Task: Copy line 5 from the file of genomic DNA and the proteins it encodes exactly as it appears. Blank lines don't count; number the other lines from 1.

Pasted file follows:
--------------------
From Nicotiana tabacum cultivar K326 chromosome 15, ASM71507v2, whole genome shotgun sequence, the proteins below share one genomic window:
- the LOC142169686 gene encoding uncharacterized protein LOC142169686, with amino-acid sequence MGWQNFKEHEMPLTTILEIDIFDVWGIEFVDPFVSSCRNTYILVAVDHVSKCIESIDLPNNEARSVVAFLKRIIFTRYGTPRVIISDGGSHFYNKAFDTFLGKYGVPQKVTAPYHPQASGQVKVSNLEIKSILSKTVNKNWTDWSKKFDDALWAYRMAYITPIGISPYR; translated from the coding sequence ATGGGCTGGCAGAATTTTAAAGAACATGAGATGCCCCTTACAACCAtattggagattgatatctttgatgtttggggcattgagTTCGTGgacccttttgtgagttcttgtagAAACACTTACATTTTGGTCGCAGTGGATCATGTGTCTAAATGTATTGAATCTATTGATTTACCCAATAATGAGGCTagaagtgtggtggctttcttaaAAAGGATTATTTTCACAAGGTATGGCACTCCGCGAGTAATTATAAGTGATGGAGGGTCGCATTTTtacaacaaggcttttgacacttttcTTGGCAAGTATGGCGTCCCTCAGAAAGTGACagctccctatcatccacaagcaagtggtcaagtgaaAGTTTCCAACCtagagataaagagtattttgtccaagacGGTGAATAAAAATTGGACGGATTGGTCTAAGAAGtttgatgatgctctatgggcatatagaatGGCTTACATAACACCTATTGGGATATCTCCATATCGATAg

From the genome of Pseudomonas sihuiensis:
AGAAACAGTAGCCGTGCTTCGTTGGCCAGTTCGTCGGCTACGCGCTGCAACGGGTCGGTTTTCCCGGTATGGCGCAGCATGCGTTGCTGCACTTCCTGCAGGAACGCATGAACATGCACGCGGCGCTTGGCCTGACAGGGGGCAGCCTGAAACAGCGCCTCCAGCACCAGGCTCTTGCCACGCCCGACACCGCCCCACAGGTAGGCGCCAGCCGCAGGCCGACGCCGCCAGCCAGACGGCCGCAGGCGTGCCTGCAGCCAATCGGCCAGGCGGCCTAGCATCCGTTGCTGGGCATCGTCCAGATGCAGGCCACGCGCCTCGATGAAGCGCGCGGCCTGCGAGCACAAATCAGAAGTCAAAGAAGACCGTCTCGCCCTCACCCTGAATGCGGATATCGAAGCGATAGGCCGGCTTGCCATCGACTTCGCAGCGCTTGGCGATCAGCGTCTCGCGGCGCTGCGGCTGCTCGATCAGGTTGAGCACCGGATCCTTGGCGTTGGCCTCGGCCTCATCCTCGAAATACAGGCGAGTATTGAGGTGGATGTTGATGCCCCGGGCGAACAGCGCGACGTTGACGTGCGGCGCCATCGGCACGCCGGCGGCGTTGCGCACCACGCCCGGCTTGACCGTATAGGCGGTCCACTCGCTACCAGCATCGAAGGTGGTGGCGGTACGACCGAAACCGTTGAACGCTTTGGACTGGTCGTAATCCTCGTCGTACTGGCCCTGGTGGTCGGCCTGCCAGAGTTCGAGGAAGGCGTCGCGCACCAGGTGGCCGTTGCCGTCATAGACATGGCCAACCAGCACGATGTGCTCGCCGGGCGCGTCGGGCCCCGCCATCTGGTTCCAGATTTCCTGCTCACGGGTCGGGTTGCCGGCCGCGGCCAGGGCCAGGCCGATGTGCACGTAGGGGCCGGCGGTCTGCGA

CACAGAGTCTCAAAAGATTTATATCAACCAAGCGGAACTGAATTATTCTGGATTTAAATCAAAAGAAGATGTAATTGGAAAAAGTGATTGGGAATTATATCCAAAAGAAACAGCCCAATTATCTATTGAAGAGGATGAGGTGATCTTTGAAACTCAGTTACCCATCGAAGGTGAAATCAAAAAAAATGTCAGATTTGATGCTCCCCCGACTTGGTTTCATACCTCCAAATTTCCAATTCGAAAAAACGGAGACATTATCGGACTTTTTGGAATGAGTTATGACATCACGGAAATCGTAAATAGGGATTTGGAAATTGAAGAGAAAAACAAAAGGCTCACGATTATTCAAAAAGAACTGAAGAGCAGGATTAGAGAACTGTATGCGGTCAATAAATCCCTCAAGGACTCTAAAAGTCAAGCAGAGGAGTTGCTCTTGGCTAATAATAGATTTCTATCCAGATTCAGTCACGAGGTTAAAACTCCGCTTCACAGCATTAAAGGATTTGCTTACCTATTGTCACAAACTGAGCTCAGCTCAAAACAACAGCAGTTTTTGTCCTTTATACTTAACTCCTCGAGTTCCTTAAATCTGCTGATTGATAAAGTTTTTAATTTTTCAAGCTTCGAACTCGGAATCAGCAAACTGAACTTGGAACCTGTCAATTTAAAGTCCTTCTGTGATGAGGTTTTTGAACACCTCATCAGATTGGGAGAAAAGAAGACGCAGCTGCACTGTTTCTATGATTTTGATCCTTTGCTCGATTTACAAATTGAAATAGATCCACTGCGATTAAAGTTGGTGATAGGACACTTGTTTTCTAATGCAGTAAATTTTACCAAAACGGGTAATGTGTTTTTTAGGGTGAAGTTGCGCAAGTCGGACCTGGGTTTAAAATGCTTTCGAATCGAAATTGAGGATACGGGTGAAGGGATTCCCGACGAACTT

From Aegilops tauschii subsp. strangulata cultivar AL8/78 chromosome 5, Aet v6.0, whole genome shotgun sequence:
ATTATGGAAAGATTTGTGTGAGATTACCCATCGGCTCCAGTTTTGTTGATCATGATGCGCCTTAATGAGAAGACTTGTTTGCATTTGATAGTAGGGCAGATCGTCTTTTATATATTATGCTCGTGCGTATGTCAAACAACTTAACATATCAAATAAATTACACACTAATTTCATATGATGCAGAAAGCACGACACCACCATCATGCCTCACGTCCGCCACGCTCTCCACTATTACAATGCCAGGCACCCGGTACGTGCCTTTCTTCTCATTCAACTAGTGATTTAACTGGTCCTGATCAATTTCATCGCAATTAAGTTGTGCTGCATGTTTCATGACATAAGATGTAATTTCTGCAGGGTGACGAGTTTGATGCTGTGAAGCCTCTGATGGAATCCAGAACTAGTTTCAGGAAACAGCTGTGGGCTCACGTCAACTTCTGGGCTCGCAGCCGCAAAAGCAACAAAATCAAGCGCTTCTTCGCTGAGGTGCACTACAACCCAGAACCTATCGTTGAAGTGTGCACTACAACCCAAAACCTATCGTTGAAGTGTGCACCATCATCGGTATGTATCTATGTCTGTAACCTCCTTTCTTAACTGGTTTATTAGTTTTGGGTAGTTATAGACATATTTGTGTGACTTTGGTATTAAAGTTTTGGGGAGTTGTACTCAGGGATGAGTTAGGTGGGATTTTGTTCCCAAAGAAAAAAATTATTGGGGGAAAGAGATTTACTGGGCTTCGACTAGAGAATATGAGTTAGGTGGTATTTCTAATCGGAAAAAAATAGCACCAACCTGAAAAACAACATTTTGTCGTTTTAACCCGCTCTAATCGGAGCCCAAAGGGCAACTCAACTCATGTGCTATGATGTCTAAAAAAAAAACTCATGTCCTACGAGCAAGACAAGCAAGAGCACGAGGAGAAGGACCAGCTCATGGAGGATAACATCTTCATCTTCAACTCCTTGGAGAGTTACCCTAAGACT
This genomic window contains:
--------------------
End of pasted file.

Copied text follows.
CACAGAGTCTCAAAAGATTTATATCAACCAAGCGGAACTGAATTATTCTGGATTTAAATCAAAAGAAGATGTAATTGGAAAAAGTGATTGGGAATTATATCCAAAAGAAACAGCCCAATTATCTATTGAAGAGGATGAGGTGATCTTTGAAACTCAGTTACCCATCGAAGGTGAAATCAAAAAAAATGTCAGATTTGATGCTCCCCCGACTTGGTTTCATACCTCCAAATTTCCAATTCGAAAAAACGGAGACATTATCGGACTTTTTGGAATGAGTTATGACATCACGGAAATCGTAAATAGGGATTTGGAAATTGAAGAGAAAAACAAAAGGCTCACGATTATTCAAAAAGAACTGAAGAGCAGGATTAGAGAACTGTATGCGGTCAATAAATCCCTCAAGGACTCTAAAAGTCAAGCAGAGGAGTTGCTCTTGGCTAATAATAGATTTCTATCCAGATTCAGTCACGAGGTTAAAACTCCGCTTCACAGCATTAAAGGATTTGCTTACCTATTGTCACAAACTGAGCTCAGCTCAAAACAACAGCAGTTTTTGTCCTTTATACTTAACTCCTCGAGTTCCTTAAATCTGCTGATTGATAAAGTTTTTAATTTTTCAAGCTTCGAACTCGGAATCAGCAAACTGAACTTGGAACCTGTCAATTTAAAGTCCTTCTGTGATGAGGTTTTTGAACACCTCATCAGATTGGGAGAAAAGAAGACGCAGCTGCACTGTTTCTATGATTTTGATCCTTTGCTCGATTTACAAATTGAAATAGATCCACTGCGATTAAAGTTGGTGATAGGACACTTGTTTTCTAATGCAGTAAATTTTACCAAAACGGGTAATGTGTTTTTTAGGGTGAAGTTGCGCAAGTCGGACCTGGGTTTAAAATGCTTTCGAATCGAAATTGAGGATACGGGTGAAGGGATTCCCGACGAACTT